In an ever-escalating battle with the US to see who can curtail the most rights of their citizens, the United Kingdom is planning on censoring the internet to block pornography. At first, it will simply be something that can be turned off (if you can figure out how).  Unfortunately, censorship always comes in small steps and must be resisted on principle. Once we have censorship, you can be damned sure the next thing to go will be criticisms of the government and rights immediately after.  Tyranny never arrives all at once.

10. Bono: Only Capitalism Can End Poverty

I never thought I’d be saying this, but Bono understands economics.

11. CDC Study Ordered by Obama Contradicts White House Anti-gun Narrative

Guns are just tools: they can be used to in self-defense or to commit crimes.  Luckily, most people are good and gun usage in our culture is primarily for good purposes, contra what anti-gun activists would tell you:

Obama had announced at the beginning of the year his push for three major gun control initiatives — universal background checks, a ban on “assault weapons,” and a ban on “high-capacity” magazines — to prevent future mass shootings, no doubt hoping that the CDC study would oblige him by providing evidence that additional gun control measures were justified to reduce gun violence. On the contrary, that study refuted nearly all the standard anti-gun narrative and instead supported many of the positions taken by gun ownership supporters.

For example, the majority of gun-related deaths between 2000 and 2010 were due to suicide and not criminal violence:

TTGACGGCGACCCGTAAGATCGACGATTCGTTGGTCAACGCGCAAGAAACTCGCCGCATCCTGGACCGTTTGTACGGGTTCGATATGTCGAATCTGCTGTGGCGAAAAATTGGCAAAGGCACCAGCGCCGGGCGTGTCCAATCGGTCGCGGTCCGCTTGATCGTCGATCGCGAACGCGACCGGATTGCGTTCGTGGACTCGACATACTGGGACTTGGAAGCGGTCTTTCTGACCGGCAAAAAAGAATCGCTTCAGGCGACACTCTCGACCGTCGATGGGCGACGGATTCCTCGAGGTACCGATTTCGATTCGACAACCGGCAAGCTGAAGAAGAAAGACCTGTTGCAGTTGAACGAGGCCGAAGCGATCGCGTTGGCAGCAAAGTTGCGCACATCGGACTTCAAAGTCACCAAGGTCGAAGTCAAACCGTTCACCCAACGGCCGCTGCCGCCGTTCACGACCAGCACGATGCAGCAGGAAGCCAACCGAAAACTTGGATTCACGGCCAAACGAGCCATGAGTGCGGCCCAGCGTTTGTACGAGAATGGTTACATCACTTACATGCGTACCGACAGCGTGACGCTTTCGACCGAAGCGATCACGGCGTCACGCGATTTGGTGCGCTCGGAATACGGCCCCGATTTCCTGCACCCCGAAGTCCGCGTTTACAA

“Between the years 2000-2010 firearm-related suicides significantly outnumbered homicides for all age groups, annually accounting for 61 percent of the more than 335,600 people who died from firearms related violence in the United States.”

In addition, defensive use of guns “is a common occurrence,” according to the study:

“Almost all national survey estimates indicate that defensive gun uses by victims are at least as common as offensive uses by criminals, with estimates of annual uses ranging from about 500,000 to more than 3 million per year, in the context of about 300,000 violent crimes involving firearms in 2008.”

Accidental deaths due to firearms has continued to fall as well, with “the number of unintentional deaths due to firearm-related incidents account[ing] for less than 1 percent of all unintentional fatalities in 2010.”



Update on Eros and Ethos

by Jason Stotts

You may or may not have noticed that blogging has been a little sparse recently.  It has been and will likely continue to be for a while.  I’ve been devoting most of my writing time to working on my book Eros and Ethos and have been making a lot of progress.  I’m now up to 86,000 words and 2/3 of the chapters written!  It’s really exciting to see it taking shape and I’m going to continue to focus my time on it to try to get a complete draft before the end of the year.

While that means that there will be fewer posts on Erosophia, I’m certainly going to continue blogging regularly.  In addition to that, I’ve also been podcasting regularly now on The Erosophia Podcast with my co-hosts William, Joia, and Devin.  If you haven’t checked us out yet, you can do so via iTunes or RSS.  The podcast is taking off and we were recently featured on iTunes “What’s Hot” in sexuality podcasts.  If you have any questions for the podcast, feel free to send them to podcast(at) or via twitter to @ErosPod.